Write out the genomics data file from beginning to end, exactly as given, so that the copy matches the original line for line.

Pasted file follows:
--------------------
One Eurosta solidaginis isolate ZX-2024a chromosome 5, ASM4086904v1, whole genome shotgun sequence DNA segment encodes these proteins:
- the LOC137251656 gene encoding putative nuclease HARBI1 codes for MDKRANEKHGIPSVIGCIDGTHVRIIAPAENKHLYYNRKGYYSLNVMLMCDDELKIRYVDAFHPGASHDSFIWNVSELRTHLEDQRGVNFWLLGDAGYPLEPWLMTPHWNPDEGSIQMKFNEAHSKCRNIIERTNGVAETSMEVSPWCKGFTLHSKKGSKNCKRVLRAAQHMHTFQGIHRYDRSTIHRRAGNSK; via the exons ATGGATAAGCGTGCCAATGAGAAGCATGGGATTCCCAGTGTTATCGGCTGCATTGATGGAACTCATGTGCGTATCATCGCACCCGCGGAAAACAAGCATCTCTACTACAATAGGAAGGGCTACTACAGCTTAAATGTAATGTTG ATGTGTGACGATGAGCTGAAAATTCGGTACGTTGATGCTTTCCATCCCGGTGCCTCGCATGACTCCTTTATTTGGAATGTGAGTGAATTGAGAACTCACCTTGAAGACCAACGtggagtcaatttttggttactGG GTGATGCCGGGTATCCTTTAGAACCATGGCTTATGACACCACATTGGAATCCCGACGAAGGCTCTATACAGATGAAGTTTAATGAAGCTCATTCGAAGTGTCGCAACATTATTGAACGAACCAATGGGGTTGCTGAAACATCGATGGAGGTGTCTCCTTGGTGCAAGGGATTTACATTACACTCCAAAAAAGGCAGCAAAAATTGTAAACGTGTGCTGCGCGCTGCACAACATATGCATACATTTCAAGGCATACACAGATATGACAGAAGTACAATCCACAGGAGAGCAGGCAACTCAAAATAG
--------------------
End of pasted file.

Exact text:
One Eurosta solidaginis isolate ZX-2024a chromosome 5, ASM4086904v1, whole genome shotgun sequence DNA segment encodes these proteins:
- the LOC137251656 gene encoding putative nuclease HARBI1 codes for MDKRANEKHGIPSVIGCIDGTHVRIIAPAENKHLYYNRKGYYSLNVMLMCDDELKIRYVDAFHPGASHDSFIWNVSELRTHLEDQRGVNFWLLGDAGYPLEPWLMTPHWNPDEGSIQMKFNEAHSKCRNIIERTNGVAETSMEVSPWCKGFTLHSKKGSKNCKRVLRAAQHMHTFQGIHRYDRSTIHRRAGNSK; via the exons ATGGATAAGCGTGCCAATGAGAAGCATGGGATTCCCAGTGTTATCGGCTGCATTGATGGAACTCATGTGCGTATCATCGCACCCGCGGAAAACAAGCATCTCTACTACAATAGGAAGGGCTACTACAGCTTAAATGTAATGTTG ATGTGTGACGATGAGCTGAAAATTCGGTACGTTGATGCTTTCCATCCCGGTGCCTCGCATGACTCCTTTATTTGGAATGTGAGTGAATTGAGAACTCACCTTGAAGACCAACGtggagtcaatttttggttactGG GTGATGCCGGGTATCCTTTAGAACCATGGCTTATGACACCACATTGGAATCCCGACGAAGGCTCTATACAGATGAAGTTTAATGAAGCTCATTCGAAGTGTCGCAACATTATTGAACGAACCAATGGGGTTGCTGAAACATCGATGGAGGTGTCTCCTTGGTGCAAGGGATTTACATTACACTCCAAAAAAGGCAGCAAAAATTGTAAACGTGTGCTGCGCGCTGCACAACATATGCATACATTTCAAGGCATACACAGATATGACAGAAGTACAATCCACAGGAGAGCAGGCAACTCAAAATAG